Mexico to Regulate Illegal Entries at Its Southern Border; Migrant Caravans ‘No Longer an Issue’: Top Security Official

Nation/World
Migrants kneel after crossing the Suchiate River from Tecun Uman in Guatemala to Ciudad Hidalgo in Mexico, where a security fence on the international bridge was reinforced to prevent them from passing through, on Oct. 29, 2018. (Credit: Johan Ordonez / AFP / Getty Images)

Migrants kneel after crossing the Suchiate River from Tecun Uman in Guatemala to Ciudad Hidalgo in Mexico, where a security fence on the international bridge was reinforced to prevent them from passing through, on Oct. 29, 2018. (Credit: Johan Ordonez / AFP / Getty Images)

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Mexico’s top security official said Wednesday the government will close off illegal entries at its southern border with Guatemala, but didn’t say how the country plans to do it.

Interior Secretary Olga Sanchez Cordero also said the migrant caravans that crossed the southern border in October “is no longer an issue.”

“Do you know why it is no longer an issue? Because in five days this administration solved the issue, five days,” she said, referring to the first week since President Andres Manuel Lopez Obrador took office Dec. 1. “The United States was impressed.”

The new administration has mobilized material and equipment to improve conditions at the migrants’ shelter in the northern border city of Tijuana, but problems continue because the Central American there are frustrated by the slow pace at which U.S. officials are processing asylum requests.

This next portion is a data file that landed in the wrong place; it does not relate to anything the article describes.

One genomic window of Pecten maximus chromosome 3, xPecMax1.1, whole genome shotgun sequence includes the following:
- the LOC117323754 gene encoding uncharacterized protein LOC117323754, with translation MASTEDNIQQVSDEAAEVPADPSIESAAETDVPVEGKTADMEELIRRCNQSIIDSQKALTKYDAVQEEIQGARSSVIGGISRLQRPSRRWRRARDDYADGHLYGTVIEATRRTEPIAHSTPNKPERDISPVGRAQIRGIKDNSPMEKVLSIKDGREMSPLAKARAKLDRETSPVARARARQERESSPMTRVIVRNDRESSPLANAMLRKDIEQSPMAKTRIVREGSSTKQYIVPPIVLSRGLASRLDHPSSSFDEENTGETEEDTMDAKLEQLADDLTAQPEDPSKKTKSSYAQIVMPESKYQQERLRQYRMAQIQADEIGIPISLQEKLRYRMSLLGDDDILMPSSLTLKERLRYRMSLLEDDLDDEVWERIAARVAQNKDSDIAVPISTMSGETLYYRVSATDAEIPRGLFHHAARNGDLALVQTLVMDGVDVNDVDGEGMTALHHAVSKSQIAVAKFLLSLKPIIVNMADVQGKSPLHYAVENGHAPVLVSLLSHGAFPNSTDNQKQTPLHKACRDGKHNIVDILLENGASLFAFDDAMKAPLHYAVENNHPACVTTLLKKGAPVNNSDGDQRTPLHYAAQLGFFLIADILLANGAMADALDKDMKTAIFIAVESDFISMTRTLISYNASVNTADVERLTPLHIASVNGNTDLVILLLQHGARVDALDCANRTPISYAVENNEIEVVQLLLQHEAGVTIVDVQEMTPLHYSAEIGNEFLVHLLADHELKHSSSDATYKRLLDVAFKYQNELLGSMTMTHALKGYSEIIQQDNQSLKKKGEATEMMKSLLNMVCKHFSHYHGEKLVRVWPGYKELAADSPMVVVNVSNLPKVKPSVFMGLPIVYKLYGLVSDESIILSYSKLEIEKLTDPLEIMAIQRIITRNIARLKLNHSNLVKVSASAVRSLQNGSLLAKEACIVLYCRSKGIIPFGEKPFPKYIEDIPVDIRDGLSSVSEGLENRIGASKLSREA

Sanchez Cordero said Mexico will promote a “Christmas at Home” campaign to encourage many of the migrants to return to their home countries for the holidays.

Discussing the entry of migrants, she said the new administration will end the practice of undocumented or illegal crossings over the Suchiate River, which marks much of the border between Mexico and Guatemala.

“In the south there will be only one entry, on the bridge,” she said. “Anyone who wants to enter illegally, we are going to say: ‘Get in line and you can enter our country.'”

Sanchez Cordero offered no details on how that would be done, however.

In late October, Mexican authorities briefly tried to block a migrant caravan from crossing the river with ranks of police and military personnel, a helicopter and boats but the migrants crossed anyway.

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